Six months as a Microsoft MVP
Six months ago, on the 1st of March 2017 I opened my inbox late in the evening and was shocked to see that I had an email from Microsoft stating that I had been awarded an enterprise mobility MVP award. Little did I think earlier that day when looking on Twitter that I would be part of the #MVPBuzz storm that was happening, in fact I had to read the email a couple of times to allow it to sink in.
My path towards becoming an MVP started with my first blog back in 2013. The aim was to find solutions to the various issues I was facing in my every day environment. As many of us know when dealing with IT systems issues, it is all too easy to fix an issue and find yourself in a similar situation months later and trying to remember what was done in the past. I quickly found that having a blog to post solutions and share with others became a great outlet to get in touch with other members of the community.
In 2014 I attended my first big tech conference, the final TechEd in Houston, Texas. This was an eye opener for me and allowed me to interact with Microsoft product engineers and MVP’s directly, and also allowed me to pick an area of focus. Systems deployment and management for me was always the most interesting and rewarding parts of my job, having watched sessions from deployment experts such as Johan Arwirdmark and Mikael Nystrom it opened my eyes to the possibilities both inside and outside of the base product.
Getting Serious About Scripting & Blogging
Skipping forward to 2016 and together with a good friend of mine and seasoned IT pro, Terence Beggs, we founded a new blog site called DeployEverything.com. The blog was primarily focused around Systems Center Configuration Manager but also offered tips and tricks for Office365, Azure, Hyper-V and more.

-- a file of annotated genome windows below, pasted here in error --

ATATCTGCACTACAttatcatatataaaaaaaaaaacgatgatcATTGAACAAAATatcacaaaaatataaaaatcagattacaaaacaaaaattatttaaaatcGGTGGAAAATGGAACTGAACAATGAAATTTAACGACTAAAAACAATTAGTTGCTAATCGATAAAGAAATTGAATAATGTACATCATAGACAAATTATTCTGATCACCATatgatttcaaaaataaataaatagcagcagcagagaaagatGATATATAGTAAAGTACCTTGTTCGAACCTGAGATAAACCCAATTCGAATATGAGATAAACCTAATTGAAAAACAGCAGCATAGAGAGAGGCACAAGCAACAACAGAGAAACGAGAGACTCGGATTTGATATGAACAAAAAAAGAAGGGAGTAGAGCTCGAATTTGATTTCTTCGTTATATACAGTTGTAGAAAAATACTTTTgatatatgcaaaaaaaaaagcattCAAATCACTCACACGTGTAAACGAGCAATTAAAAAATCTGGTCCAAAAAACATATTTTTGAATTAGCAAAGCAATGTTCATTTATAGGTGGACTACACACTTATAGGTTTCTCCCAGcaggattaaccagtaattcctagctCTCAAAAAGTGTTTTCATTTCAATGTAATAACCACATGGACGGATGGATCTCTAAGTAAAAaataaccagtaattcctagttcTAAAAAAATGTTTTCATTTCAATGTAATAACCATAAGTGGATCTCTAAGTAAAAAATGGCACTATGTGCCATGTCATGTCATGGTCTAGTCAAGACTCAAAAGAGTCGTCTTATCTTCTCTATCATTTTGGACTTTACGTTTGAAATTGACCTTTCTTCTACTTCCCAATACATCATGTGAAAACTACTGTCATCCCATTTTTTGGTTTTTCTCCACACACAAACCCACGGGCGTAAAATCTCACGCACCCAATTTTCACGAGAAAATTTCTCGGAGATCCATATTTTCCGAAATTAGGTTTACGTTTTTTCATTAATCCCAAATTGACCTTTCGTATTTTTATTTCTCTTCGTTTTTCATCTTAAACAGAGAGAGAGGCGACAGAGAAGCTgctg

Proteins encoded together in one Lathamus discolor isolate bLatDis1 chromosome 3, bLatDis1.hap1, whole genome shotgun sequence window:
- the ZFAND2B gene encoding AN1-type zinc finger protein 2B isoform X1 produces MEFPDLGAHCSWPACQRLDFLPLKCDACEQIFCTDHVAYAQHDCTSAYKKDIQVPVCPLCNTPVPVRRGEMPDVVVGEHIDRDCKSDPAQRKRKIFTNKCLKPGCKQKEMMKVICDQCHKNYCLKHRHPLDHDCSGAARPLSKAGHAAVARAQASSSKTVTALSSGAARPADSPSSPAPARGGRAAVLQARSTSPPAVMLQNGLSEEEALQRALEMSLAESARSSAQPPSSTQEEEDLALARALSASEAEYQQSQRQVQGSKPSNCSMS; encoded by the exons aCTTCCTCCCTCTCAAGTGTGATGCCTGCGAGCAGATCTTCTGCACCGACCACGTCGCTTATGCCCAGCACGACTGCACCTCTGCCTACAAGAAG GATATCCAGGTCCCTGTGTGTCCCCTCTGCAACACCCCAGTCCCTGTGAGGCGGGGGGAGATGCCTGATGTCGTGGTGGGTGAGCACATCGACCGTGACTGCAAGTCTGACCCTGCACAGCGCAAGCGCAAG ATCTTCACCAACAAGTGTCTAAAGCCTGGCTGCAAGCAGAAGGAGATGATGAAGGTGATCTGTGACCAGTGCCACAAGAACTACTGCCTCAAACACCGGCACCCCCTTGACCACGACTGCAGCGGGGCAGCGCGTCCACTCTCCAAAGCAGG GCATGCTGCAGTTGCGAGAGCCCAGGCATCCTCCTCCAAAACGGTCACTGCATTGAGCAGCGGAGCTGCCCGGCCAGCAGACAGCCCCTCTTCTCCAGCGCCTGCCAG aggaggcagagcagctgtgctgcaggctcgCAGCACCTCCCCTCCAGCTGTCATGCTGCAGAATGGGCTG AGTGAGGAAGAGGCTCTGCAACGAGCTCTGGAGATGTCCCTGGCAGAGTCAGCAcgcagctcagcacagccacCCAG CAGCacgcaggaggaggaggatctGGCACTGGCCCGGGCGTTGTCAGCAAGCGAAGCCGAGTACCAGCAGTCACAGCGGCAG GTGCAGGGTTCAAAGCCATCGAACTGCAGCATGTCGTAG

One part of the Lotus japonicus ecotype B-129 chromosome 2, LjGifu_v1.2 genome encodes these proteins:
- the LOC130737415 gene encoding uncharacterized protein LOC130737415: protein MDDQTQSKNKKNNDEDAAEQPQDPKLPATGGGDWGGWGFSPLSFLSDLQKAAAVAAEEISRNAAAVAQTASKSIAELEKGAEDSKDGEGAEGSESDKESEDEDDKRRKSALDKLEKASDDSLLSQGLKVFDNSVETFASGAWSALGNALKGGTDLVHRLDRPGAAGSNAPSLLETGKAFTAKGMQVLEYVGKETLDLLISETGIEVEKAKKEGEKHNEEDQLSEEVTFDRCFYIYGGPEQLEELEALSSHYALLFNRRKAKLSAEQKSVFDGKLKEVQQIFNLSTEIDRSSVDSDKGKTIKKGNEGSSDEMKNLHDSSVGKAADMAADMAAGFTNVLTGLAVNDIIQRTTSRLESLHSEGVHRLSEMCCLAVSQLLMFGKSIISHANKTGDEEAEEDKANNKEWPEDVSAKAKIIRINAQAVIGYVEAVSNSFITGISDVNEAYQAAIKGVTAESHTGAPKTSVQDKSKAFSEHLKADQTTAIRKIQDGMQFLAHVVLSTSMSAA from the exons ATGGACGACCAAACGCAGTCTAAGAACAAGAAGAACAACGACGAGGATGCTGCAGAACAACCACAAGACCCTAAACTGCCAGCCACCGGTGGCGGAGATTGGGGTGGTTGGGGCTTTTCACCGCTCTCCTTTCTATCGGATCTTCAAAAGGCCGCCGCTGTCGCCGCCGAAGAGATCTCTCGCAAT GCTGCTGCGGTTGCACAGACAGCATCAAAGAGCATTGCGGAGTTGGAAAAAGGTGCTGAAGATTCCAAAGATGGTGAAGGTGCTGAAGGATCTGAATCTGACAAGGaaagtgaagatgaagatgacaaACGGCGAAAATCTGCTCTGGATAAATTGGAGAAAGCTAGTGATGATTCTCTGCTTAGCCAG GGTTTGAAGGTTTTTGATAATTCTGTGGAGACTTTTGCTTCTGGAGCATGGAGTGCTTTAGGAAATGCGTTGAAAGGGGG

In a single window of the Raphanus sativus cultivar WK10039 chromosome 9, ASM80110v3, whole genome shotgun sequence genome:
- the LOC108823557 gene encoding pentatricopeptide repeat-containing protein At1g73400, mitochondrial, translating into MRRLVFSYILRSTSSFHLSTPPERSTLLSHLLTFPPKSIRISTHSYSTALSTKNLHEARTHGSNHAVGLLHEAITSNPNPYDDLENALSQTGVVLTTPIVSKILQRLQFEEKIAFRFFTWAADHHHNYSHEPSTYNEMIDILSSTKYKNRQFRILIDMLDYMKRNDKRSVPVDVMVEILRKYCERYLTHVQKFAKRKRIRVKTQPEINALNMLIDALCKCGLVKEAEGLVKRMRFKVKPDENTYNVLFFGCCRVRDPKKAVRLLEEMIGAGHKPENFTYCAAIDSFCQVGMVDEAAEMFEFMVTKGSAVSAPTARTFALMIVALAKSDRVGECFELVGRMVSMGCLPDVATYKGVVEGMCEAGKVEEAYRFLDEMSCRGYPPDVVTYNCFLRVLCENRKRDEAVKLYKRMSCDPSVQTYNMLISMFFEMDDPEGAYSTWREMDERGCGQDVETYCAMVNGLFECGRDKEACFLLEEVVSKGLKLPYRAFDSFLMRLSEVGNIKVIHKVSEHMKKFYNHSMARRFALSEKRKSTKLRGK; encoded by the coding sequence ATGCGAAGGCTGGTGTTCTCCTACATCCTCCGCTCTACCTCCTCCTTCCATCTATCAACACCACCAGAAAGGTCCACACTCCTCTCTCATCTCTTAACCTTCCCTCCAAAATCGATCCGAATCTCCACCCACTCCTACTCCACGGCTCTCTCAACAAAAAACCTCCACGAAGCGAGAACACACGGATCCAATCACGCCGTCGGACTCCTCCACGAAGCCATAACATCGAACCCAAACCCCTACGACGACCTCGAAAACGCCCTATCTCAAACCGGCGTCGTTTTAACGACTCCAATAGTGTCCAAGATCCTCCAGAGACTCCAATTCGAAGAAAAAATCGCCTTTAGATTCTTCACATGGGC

Having a modest goal of 50k unique visitors in the first twelve months, we managed to reach this within just five which was something completely unexpected. This was without a doubt a great achievement and the community really got behind the site.
In February of 2017 we decided to join forces with newly awarded MVP Nickolaj Andersen to merge content and all blog under the existing SCConfigMgr.com domain. The goal here was to become one of the top sites for SCCM content. Over the next few months traffic doubled, reaching an average of 80k unique visitors per month.
Over this time I developed one of the tools I’m probably known best for, the Driver Automation Tool. This tool has become a bit of an obsession for me to continuously tweak and improve, all of which is done by direct feedback from SCCM admins around the world, so thank you for your input.
What does being an MVP for me mean?
Being a Microsoft MVP for me is all about community involvement. Through gathering insights into the Microsoft products that excite me, and talking to software and hardware partners I can better offer content and solutions for SCCM admins. I will always endeavour to help out community groups and individuals, just as I have been helped in the past by other MVP’s.
I don’t at all rest upon the fact that I have managed to get this award but I appreciate the recognition of the long hours spent to get here. I am both proud and humbled by getting to this point.
What challenges does it bring?
The challenges the MVP award brings are time and commitment. When you have a wife and three young children you need to balance this carefully, so I would like to thank my wife for allowing me to spend far too much time on my laptop and phone!
Thank you to everyone that helped me along this path, including my fellow bloggers & friends Terence Beggs & Nickolaj Andersen, Microsoft and the people that nominated me for the award. My employer (Thornton Group) are also a big part of this, allowing me to dedicate time to self-improvement and community events.